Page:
La Brasserie: Cuisine Of The Sun From South of France Shines Brightly The Fullerton Bay Hotel, Singapore

Blessed with 330 days of sun a year and less humidity than Singapore, the south of France is one of the best places to live in the world. The constant sunshine has influenced the region’s food, better known as “cuisine du soleil”, or cuisine of the sun. The refurbished La Brasserie at Fullerton Bay Hotel echoes this celebration of sunshine with breathtaking 10-metre high floor-to-ceiling windows that welcome the tropical rays and present a stunning view of the gorgeous Marina Bay waterfront. Together with a new menu and the revitalised, contemporary interior, they’re bringing a slice of southern French dining, as well as brasserie classics, to our shores.

As with all French dining, there’s onion soup to be had – and the Traditional Onion Soup ($19) certainly doesn’t disappoint. Smothered in a layer of gratinated gruyere cheese and sourdough, the soup is heavily flavoured with sweet caramelised onion and a strong beef stock. Served piping hot, it’s the perfect comforter for rainy days.

For sunnier times, La Brasserie’s signature Lobster and Scallop Carpaccio ($33) is a lighter start to the meal. Thinly sliced Boston lobster, Hokkaido scallop, and seasonal black truffle are arranged artfully and finished with black truffle oil and fresh lime juice, allowing the individual ingredients to shine without overpowering each other.

Aubergine Caviar Tartine

The Aubergine Caviar Tartine ($19) is among the new additions to the menu, with a Middle Eastern and Mediterranean influence that’s manifested in the char-grilled black eggplant that’s combined with Roma tomatoes, garlic, parsley, and extra virgin olive oil to form a savoury spread. Wood-fired Poilâne bread from France serves as a vessel for the mix, as well as fresh buffalo mozzarella and a bright tomato confit.

Equally refreshing is the Hot Smoked Balik Salmon ($21), which features a surprisingly mild and tender smoked salmon that’s sous-vide and torched after a bout with Japanese binchotan charcoal. The fish is complemented with crème fraîche, sherry vinegar-steeped fennel, and an Ouef Mollet style deep fried quail egg.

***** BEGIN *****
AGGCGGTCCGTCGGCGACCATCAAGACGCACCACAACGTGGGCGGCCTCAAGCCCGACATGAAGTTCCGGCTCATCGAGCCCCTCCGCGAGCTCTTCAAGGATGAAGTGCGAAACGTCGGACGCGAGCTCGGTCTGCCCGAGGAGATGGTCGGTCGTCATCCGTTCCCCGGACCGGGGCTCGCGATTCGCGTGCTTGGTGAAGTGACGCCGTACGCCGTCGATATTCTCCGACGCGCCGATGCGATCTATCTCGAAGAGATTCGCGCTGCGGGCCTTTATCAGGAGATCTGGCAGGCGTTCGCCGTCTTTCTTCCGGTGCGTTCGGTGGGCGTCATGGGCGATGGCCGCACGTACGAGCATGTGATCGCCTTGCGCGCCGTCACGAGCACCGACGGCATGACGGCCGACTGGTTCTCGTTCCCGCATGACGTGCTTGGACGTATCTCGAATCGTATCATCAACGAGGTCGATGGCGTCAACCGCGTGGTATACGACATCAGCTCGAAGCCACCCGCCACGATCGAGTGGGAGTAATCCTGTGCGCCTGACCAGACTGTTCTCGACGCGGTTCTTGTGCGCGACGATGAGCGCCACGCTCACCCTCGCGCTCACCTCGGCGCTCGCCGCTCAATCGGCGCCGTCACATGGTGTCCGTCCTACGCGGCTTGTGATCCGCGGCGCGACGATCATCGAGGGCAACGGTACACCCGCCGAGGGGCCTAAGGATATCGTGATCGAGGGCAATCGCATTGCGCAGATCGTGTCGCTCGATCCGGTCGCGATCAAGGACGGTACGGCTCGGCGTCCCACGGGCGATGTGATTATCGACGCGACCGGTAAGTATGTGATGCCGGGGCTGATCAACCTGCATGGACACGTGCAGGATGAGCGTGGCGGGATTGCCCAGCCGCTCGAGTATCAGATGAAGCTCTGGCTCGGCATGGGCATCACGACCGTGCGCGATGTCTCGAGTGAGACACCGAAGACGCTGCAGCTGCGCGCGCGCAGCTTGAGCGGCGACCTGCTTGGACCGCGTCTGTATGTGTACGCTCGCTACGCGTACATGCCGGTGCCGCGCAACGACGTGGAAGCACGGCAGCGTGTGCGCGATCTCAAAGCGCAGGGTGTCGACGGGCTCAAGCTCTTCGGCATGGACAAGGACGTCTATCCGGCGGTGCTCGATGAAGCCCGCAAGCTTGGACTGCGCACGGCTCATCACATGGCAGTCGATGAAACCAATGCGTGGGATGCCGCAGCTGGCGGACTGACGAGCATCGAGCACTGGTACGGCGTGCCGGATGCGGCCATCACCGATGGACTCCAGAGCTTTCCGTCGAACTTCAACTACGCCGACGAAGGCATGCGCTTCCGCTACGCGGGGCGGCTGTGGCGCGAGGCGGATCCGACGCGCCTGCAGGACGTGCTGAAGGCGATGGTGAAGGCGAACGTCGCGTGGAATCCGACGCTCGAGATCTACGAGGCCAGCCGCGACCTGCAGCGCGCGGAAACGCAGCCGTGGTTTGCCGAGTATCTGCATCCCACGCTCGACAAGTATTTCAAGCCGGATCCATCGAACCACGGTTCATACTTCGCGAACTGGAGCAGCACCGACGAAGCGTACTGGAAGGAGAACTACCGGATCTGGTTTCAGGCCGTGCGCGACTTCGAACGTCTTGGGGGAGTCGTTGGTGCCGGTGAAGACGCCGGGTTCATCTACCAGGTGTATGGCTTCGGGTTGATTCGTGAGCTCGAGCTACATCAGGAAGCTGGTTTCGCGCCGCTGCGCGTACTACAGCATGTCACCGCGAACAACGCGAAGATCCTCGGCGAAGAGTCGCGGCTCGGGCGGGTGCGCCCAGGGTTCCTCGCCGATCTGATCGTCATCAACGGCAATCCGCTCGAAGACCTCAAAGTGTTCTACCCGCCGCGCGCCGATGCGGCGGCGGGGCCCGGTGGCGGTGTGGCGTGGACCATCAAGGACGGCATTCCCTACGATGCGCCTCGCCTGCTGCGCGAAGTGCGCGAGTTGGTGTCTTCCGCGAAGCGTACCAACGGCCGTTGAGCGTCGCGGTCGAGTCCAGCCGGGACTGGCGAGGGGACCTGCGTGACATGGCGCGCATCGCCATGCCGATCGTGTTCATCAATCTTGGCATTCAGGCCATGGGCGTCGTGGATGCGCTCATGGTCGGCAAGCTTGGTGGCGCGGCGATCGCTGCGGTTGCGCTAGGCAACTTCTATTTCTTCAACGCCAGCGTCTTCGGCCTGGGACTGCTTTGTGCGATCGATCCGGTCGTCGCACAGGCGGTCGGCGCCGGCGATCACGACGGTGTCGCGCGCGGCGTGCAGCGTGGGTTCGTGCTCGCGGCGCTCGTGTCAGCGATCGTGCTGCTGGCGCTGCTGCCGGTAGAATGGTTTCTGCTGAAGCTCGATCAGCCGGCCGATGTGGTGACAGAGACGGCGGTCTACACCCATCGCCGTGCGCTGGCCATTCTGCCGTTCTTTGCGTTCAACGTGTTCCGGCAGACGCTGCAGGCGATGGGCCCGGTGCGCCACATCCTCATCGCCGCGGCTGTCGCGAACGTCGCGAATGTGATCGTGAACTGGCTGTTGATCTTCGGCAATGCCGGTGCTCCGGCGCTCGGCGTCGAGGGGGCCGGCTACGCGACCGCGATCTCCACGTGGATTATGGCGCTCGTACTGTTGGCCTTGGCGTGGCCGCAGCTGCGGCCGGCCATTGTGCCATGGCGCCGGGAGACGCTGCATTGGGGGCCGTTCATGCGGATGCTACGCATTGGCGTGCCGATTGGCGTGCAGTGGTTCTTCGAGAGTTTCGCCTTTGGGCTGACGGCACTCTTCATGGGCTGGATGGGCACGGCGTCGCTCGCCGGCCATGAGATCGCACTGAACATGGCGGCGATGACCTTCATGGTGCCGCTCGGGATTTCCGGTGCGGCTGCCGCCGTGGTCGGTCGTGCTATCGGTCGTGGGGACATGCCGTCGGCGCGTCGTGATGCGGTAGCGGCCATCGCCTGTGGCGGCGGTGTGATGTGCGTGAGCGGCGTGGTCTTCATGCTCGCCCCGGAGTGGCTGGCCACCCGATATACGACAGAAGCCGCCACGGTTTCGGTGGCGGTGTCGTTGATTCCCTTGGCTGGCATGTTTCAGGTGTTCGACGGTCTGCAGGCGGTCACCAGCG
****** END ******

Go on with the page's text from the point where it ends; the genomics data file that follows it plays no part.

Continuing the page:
Meat lovers will appreciate the Côte de Boeuf ($99), a 500g thyme-butter basted Australian A4 Wagyu Ribeye on the bone cooked in a Josper oven meant for sharing. You’ll get to customise your steak just the way you like with the wide selection of three salts and nine mustards to complement the meat. Choose from the more exotic fine red and Viking smoked salts, the classic pommery and English mustards, or go for a mix of both to explore different condiment combinations with the juicy beef.

Another French classic, the Suprême De Canard Confit ($39) is a traditional duck confit cured for four hours in a blend of sugar, salt, and spices, and made crisp with a pan fry. The duck leg sits on the requisite bed of lentils, slow cooked with carrots, celery, thyme, and sherry vinegar. Completing the dish is a butterhead lettuce salad and pomme purée made of ratte and local potatoes.

Desserts are settled with the Tarte Tartin ($32), an apple crumble-esque bake with housemade millefeuille. Made to share, Granny Smith apples are baked with caramel and topped with the pastry, before being drizzled with a decadent, sticky toffee sauce. Double Tahitian vanilla ice cream and a chocolate cookie crumble act as the topping on each hot slice, creating a delicious contrast and adding further dimension to the dish.

On our tropical island of eternal summer, there’s no better place to celebrate cuisine du soleil and French brasserie classics than at the scenic La Brasserie, as you admire the sunlight glistening off the waves of the waterfront while tucking into some delicate, thoughtfully prepared grub.

La Brasserie is located at The Fullerton Bay Hotel Singapore, 80 Collyer Quay, Singapore 049326, p. +65 6597 5288. Open Mon – Fri 12pm – 2.30pm (lunch), daily 6.30pm – 10.30pm (dinner), Saturdays and Sundays 12pm – 3pm (brunch).

Pei Ling Tan

Pei Ling owes the NLB hundreds in late fines but remains an avid reader despite this crippling psychological baggage. She is an adventurous soul who is not afraid to break the law (by bingeing on pirated TV shows without remorse/ without stopping).